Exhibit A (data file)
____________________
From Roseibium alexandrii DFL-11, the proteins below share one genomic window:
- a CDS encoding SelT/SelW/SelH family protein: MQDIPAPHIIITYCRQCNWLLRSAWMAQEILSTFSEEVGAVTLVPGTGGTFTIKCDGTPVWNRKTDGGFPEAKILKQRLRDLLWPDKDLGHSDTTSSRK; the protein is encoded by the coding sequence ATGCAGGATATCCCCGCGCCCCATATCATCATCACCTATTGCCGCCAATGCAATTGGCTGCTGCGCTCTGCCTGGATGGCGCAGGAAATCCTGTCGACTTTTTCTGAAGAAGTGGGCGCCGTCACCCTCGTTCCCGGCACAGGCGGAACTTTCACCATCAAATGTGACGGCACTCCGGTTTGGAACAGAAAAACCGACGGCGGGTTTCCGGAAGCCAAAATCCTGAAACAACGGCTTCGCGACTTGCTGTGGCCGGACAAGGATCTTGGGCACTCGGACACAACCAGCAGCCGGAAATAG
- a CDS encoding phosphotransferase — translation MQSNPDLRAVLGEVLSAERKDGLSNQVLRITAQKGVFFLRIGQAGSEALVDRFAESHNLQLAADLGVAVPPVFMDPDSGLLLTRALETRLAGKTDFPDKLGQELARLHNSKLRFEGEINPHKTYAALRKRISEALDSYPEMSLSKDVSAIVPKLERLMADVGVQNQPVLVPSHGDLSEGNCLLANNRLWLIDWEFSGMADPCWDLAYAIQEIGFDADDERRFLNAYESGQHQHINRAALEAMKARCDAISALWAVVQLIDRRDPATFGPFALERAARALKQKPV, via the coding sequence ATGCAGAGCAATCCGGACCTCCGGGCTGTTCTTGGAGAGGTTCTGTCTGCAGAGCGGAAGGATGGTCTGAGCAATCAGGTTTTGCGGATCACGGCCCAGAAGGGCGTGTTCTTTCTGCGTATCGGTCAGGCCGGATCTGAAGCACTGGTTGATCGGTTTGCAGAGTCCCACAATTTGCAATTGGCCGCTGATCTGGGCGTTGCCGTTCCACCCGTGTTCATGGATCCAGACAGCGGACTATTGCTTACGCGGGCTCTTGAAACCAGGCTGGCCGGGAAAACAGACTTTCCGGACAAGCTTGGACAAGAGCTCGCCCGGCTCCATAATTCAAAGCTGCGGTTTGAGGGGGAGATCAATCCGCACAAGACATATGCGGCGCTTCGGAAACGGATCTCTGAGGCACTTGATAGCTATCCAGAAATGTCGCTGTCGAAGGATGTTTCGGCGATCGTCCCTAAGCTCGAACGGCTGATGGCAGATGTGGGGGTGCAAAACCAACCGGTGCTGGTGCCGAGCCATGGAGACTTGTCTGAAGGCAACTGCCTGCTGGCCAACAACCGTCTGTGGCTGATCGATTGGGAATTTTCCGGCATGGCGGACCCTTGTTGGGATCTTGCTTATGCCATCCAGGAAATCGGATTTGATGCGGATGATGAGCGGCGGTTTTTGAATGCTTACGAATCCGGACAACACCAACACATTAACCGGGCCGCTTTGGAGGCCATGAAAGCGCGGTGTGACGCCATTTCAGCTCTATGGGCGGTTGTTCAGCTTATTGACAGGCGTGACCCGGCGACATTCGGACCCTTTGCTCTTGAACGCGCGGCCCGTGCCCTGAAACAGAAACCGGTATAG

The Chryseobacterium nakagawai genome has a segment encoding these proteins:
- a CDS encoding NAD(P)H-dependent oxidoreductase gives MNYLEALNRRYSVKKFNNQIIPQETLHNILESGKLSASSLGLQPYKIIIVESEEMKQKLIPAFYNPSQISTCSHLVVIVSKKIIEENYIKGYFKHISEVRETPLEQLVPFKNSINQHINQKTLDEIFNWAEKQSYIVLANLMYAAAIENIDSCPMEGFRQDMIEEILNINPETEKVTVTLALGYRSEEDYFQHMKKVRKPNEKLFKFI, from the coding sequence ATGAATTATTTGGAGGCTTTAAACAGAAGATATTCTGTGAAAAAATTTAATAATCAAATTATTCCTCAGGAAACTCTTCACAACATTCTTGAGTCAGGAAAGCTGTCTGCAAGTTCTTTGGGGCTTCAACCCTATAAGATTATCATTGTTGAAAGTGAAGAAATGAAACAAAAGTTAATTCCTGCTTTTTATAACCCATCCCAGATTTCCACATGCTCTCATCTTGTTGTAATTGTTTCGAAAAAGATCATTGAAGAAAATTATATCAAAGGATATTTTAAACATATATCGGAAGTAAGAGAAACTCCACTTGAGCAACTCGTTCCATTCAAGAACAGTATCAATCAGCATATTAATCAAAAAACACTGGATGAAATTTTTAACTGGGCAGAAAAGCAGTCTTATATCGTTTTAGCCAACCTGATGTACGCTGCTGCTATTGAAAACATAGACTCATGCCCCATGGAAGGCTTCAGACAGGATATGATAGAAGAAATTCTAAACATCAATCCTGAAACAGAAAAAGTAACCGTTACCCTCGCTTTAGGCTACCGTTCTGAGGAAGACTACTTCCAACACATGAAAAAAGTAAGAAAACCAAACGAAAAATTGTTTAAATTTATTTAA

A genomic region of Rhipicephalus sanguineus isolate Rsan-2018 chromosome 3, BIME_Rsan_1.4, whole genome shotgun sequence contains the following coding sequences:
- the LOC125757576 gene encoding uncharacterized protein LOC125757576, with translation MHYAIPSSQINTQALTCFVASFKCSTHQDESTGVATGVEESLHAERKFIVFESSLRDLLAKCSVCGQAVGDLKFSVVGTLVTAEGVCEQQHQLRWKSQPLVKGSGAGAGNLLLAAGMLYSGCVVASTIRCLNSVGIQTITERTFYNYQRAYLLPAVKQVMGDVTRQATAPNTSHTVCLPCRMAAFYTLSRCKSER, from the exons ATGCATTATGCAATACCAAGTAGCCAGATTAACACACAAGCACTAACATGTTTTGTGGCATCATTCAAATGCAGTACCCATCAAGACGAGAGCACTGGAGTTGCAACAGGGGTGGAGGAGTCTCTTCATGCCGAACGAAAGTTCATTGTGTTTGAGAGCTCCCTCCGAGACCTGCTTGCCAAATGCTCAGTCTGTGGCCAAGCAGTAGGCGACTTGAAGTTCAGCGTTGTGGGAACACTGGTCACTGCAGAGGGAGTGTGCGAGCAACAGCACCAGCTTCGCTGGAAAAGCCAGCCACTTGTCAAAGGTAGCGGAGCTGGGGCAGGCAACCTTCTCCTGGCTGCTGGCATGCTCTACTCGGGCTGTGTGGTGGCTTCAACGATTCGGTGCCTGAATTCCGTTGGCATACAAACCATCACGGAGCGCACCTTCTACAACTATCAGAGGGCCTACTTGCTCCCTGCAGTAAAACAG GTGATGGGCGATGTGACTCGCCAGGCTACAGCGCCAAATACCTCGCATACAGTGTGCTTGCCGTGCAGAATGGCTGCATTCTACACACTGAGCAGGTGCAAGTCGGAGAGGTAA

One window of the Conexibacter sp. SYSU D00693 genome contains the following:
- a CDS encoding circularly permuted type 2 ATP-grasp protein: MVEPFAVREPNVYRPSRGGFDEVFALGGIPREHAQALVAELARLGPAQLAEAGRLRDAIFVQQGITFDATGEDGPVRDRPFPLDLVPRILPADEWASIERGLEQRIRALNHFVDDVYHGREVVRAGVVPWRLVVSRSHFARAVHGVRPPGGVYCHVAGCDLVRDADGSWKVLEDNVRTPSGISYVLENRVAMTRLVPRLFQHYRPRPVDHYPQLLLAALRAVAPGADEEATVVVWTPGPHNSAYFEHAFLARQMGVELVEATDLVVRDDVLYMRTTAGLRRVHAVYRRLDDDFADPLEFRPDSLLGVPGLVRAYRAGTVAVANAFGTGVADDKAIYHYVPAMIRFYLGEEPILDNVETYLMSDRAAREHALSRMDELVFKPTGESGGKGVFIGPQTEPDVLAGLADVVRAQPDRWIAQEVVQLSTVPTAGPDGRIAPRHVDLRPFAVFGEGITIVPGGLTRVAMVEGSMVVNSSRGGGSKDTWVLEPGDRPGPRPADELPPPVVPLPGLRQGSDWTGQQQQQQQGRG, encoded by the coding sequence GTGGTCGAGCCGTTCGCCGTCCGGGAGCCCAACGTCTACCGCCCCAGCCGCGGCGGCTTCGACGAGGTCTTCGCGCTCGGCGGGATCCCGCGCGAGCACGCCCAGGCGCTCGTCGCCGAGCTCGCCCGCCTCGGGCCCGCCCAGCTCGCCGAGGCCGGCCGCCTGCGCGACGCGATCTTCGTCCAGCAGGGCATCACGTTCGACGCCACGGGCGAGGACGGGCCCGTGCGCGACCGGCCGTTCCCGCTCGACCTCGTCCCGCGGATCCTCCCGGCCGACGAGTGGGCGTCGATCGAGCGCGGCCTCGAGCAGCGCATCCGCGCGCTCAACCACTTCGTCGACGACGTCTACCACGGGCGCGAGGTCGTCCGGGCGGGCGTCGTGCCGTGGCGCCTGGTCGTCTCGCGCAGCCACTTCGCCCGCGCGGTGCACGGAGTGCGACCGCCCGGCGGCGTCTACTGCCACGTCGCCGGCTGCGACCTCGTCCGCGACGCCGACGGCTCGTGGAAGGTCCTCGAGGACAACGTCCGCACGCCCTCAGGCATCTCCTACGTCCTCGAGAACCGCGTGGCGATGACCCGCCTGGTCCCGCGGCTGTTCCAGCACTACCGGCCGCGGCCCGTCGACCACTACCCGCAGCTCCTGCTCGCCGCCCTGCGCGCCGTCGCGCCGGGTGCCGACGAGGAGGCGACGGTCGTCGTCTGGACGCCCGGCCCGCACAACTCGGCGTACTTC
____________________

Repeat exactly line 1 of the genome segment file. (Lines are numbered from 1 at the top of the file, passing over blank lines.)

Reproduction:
From Roseibium alexandrii DFL-11, the proteins below share one genomic window: